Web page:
According to the study published in the journal Indian Journal of Dental Research, researchers saw an increase in the accuracy of brush strokes, in number of strokes and an overall eight per cent improvement in tooth-brushing skill while taking a selfie video.
“Video and picture selfies are increasingly used in medical fields to assess, monitor and determine the progression of diseases and effectiveness of treatment — a new area of gathering data known as mobile health, or ‘mHealth’,” said Lance T. Vernon, researcher at the Case Western Reserve University School of Dental Medicine.
The act of recording a selfie may disrupt ingrained habits, making participants conscious of their brushing and reinforced staples of behaviour change, including the process of memory formation, association and creating new muscle memory, suggested the study.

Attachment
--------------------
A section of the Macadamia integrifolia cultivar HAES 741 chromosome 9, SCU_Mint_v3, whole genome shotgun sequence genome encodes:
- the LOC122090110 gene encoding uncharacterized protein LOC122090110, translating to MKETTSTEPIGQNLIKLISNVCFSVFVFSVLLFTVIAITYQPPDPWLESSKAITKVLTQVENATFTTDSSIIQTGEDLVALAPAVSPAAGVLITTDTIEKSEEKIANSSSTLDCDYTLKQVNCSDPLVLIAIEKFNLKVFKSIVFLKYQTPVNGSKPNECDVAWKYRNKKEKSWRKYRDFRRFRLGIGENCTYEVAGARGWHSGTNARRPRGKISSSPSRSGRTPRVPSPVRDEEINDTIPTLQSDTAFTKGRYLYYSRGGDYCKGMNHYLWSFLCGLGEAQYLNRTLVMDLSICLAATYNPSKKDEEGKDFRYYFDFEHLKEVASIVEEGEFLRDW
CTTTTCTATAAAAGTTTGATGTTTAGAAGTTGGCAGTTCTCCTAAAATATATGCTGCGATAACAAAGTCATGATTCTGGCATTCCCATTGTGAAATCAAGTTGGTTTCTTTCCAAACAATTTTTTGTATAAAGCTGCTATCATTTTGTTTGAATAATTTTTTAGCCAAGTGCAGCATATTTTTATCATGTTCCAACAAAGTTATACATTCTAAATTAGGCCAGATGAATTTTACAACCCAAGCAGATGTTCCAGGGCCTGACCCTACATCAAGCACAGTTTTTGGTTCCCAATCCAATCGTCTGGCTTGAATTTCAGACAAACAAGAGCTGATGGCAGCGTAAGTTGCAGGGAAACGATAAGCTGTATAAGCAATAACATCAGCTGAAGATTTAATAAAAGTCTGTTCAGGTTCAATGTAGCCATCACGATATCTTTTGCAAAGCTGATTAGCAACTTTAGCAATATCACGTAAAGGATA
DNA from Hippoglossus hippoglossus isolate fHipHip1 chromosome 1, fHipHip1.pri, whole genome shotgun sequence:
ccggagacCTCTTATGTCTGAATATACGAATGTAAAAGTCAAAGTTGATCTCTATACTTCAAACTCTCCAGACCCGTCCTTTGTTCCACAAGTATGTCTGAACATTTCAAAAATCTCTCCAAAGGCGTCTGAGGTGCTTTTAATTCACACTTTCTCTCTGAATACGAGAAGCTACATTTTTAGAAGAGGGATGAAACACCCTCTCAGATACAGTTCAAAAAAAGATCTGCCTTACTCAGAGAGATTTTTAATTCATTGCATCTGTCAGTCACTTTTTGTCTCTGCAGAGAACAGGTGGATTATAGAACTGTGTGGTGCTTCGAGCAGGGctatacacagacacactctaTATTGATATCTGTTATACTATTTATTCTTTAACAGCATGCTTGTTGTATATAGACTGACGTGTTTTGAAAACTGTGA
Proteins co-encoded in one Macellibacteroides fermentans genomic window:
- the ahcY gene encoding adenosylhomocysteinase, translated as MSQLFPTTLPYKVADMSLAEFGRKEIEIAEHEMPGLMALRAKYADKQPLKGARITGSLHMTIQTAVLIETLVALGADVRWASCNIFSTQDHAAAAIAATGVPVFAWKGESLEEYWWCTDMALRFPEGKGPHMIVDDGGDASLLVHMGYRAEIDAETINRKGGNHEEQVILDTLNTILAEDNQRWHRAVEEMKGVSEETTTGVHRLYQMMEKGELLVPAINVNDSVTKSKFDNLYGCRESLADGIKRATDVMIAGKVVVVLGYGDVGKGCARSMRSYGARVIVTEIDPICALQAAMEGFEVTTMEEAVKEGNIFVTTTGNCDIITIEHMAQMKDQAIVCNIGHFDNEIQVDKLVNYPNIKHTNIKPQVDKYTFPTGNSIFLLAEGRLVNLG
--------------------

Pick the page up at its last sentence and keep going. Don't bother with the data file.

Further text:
Before the study, participants’ brushing habits were assessed and corrected until each were able to demonstrate a proper brushing technique. During the study, they were scored on the time spent brushing and skill mastery, including brushing in a circular motion, obtaining a 45-degree angle while brushing facial surfaces of teeth and correct positioning of the arm.
Looking ahead, researchers envision a video-based monitoring app, which could record videos of patients brushing at home that are later reviewed by oral health professionals.
“Our study suggests that, in the future, recording these selfies can help shift some of this time investment in improving brushing to technology. Patients can then receive feedback from dental professionals,” added Vernon.